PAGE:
Short Stories

thumbnail_IMG_4133    After listening to Lauren Groff read her short story “Dogs Go Wolf” in the New Yorker about two little girls, ages four and seven, left behind on a deserted island, I thought about why I preferred novels to short stories.  In Groff’s voice, the little girls came alive, their trials of fear and hunger seemed more acute than if I had read about it.  Their misery continues through a half hour – or six pages in the New Yorker – getting more and more horrible, until they eventually fall into a stupor – “two little girls made of air.”  To distract from the horror, Groff inserts a promise of their future – one becoming a lawyer, the other married – before returning to the blazing sun and the little wolves they’ve become.   By the end of the story, they are rescued, but the gap in their lives seems hollow in the short description of the incident on the island that made them whoever they became.   Perhaps Groff will write more in a novel.  I’d like to know more about these brave souls.

Short stories offer a quick glimpse into a moment of the characters’ lives.  Edith Pearlman and Jane Gardam have successfully navigated the difficulty of the short – both offering soundbites worth remembering.  I am looking forward to reading Penelope Lively’s collection in “The Purple Swamp Hen and Other Stories.”  When I write, I prefer the short story, as difficult as it may be to condense, to spending years with the characters of a novel – but maybe that will change.

For now, the short story is a quick diversion, and when well-written, has a lot to offer, but I still prefer immersing myself in the novel.  Claire Messud’s two little girls in “The Burning Girl” have me mesmerized right now, and I am glad to have them with me for longer than a short.

Do you have a preference?  short story or novel?

To hear Groff’s story – listen to the podcast here

Reviews of Other Books by Groff:

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Planning for Next Year’s Book Club Discussions

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In Lynn Neary’s article for NPR – Now You’re Talking! The Year’s Best Book Club 154184690Reads – five books made the cut.  Two I’ve read and reviewed:

The Lifeboat by Charlotte Rogan

Arcadia by Lauren Groff

Two are on my library wait list: The Round House by Louise Erdich and NW by Zadie Smith; The Orchardist by Amanda Coplin is the last on Neary’s list – one I might skip over.

The local book club has two of my favorites on line for next year:

Caleb’s Crossing
Rules of Civility

What will you be talking about next year?

Arcadia by Lauren Groff

A life of peace and simplicity – the definition of the word “arcadia,” and the world a group of idealists aspires to in Lauren Groff’s new novel – Arcadia. But the simple life is not always easy – no indoor plumbing, living off the land, surrendering individual will for the good of the whole.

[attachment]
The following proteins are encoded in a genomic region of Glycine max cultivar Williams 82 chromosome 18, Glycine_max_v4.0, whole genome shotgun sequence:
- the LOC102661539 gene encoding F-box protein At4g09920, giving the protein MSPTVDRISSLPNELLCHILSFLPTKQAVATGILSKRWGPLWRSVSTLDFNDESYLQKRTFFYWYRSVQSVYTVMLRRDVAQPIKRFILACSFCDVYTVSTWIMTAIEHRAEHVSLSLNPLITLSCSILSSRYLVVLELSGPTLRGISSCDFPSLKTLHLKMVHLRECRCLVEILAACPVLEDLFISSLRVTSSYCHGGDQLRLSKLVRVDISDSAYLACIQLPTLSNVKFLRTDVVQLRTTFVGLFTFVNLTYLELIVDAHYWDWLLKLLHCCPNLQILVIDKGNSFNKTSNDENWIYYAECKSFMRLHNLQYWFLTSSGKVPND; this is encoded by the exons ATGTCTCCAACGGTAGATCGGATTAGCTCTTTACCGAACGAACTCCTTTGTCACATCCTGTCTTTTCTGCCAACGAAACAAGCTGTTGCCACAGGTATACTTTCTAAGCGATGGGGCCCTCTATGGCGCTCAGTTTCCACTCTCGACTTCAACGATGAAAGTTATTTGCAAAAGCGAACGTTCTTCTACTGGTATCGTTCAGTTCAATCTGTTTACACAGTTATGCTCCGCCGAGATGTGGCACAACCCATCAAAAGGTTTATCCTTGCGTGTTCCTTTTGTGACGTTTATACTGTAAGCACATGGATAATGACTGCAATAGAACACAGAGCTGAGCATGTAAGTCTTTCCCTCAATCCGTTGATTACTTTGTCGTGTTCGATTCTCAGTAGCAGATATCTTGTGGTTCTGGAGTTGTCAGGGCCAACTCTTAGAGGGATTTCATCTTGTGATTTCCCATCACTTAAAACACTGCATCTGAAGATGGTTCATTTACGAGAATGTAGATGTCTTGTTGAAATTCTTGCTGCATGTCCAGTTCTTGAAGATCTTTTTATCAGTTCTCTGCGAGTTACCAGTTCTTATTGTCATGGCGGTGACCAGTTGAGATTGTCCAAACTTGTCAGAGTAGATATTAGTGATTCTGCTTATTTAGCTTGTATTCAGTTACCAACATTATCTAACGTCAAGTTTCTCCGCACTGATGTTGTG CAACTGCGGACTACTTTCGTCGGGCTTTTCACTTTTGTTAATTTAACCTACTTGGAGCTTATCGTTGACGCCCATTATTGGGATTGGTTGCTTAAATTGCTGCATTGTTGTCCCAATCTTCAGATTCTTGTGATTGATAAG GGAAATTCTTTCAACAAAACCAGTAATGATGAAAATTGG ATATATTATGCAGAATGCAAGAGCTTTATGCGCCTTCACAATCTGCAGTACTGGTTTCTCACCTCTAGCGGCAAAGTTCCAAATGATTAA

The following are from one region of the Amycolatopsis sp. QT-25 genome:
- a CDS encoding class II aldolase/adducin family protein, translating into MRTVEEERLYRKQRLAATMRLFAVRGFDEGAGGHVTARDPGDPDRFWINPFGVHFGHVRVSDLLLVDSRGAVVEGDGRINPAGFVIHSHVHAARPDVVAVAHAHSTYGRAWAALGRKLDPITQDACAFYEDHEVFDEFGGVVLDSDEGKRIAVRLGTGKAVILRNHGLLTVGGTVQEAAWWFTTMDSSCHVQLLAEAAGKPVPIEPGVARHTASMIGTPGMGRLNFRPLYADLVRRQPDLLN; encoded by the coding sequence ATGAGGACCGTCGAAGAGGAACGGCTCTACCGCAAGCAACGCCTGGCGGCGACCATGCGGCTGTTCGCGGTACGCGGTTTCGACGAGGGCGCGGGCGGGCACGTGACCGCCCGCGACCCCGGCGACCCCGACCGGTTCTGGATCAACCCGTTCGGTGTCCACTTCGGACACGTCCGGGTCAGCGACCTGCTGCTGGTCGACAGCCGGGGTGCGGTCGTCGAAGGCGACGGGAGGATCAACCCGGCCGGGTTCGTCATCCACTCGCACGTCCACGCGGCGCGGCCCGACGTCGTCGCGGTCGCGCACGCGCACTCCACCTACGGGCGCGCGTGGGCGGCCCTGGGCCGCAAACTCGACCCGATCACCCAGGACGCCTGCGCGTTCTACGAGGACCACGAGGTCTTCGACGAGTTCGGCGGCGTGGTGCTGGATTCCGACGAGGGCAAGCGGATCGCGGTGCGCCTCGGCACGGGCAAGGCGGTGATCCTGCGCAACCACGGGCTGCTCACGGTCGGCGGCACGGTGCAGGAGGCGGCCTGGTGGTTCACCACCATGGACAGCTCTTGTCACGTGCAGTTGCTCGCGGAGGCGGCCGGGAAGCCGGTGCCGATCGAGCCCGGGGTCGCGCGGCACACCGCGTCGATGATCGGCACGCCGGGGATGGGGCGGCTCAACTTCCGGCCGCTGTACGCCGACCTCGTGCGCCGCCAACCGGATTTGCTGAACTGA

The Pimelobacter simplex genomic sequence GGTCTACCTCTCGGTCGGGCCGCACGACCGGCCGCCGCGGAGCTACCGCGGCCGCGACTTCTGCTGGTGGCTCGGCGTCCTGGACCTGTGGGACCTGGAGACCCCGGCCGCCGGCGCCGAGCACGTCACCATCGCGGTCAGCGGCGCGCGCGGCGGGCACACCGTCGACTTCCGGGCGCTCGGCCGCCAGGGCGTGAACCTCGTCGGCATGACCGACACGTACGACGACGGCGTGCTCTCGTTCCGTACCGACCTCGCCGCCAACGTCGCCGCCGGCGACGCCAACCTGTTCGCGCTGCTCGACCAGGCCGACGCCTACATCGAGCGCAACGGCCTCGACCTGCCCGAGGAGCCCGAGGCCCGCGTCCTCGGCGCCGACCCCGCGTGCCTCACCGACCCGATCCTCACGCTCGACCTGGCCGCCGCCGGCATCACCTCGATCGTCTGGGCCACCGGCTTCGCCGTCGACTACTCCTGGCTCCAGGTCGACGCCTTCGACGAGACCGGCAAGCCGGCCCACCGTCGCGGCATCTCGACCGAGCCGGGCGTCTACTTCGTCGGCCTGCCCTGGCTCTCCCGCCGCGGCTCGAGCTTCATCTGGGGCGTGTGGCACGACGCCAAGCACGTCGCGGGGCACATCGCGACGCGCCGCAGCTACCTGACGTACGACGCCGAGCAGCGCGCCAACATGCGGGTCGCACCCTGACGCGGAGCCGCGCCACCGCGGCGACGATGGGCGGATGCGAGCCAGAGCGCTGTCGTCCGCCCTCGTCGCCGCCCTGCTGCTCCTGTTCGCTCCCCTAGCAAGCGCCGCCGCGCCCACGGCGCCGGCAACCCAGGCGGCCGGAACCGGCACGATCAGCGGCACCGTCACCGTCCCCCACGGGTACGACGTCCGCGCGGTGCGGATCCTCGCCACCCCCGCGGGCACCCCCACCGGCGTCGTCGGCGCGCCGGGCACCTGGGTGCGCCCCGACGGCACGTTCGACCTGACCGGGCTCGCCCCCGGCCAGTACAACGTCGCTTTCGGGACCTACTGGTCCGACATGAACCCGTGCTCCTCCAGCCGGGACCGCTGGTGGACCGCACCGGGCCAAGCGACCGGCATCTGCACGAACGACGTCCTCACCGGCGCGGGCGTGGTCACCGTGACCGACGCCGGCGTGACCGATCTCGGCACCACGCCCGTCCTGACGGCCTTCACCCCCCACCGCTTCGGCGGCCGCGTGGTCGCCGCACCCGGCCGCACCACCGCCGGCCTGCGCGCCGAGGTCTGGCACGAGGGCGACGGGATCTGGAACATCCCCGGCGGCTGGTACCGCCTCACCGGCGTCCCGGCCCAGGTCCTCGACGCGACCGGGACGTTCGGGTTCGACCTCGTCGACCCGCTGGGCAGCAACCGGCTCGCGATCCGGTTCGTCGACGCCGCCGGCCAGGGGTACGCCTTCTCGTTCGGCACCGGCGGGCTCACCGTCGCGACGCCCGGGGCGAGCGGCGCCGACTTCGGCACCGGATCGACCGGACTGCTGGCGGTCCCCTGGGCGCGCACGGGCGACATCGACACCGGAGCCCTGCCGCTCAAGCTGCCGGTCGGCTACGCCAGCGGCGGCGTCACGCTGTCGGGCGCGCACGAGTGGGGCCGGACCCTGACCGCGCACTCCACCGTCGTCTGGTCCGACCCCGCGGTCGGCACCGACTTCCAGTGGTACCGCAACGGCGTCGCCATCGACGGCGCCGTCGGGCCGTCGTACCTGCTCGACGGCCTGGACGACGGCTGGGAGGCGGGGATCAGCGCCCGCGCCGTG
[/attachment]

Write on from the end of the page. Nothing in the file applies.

Hannah, with a trust fund that sometimes has kept the group from starving, and Abe, an engineer in his former life, try to leave their mercenary world behind to make a better life in a commune in upstate New York with their small son, Bit. When Handy, the leader of the pack, goes off to give concerts with some of the musically talented in the group, Abe organizes those left behind to renovate an old mansion destined to become the communal house.

The story revolves around Bit’s life in four phases, from his naïveté and wonder as a child thriving in a pastoral setting to his teen years, when the struggle to maintain the utopian ideal frays under the strain of too many people with not enough resources. The small band of hippies had grown to 900, and Bit’s father has become an invalid in a wheelchair before the community finally disbands.

Groff fast forwards in the third section to Bit in his thirties, a single father in the real world who teaches photography at a small college. Although he has managed to survive his upbringing, still grounded with some of the ideals his parents wished for him, the fortunes of others from Arcadia vary. Groff neatly inserts updates on the principle characters – Handy with his fourth wife; Abe and Hannah back on the old Arcadia property; Astrid, Handy’s first wife, a pioneer in midwifery. The grown-up children have all forsaken the ideals of their parents, and have traded the essence of Arcadia for more worldly pursuits.

Although Groff leaves the fate of Bit’s wife hanging – she took a walk and never came back – the book could have ended successfully for me at this point. But Groff adds a last grueling section – Bit in his forties, caring for his mother who has unsuccessfully attempted suicide to stop the progress of her debilitating slide into ALS. As Bit’s mother declines, so does the world of 2018 with a pandemic threatening the overall population.

In this last section, Groff manages to revisit the original Arcadia and reexamine its purpose and effect. The dream of Arcadia commands a certain reverence and respect, but the reality of Arcadia could never measure up. The world does not end, but Eden seems to dissolve into dystopia. Throughout, Bit somehow manages to keep the faith.

“{Bit} lets the afternoon sink in. The sweetness of the soil rises to him…The city is still far away, full of good people going home. In this moment that blooms and fades as it passes, he is enough, and all is well with the world.”

The lure of learning more about the circle of vegan liberal-minded groupies who were trying to model a way of life that could save the world kept me reading, and Bit’s sudden entry into a world without those supports was fascinating. But the last section left me feeling cheated; the world survived despite the meat-eating, environment-abusing, disease-ridden population who never embraced Arcadia. What was Groff trying to say?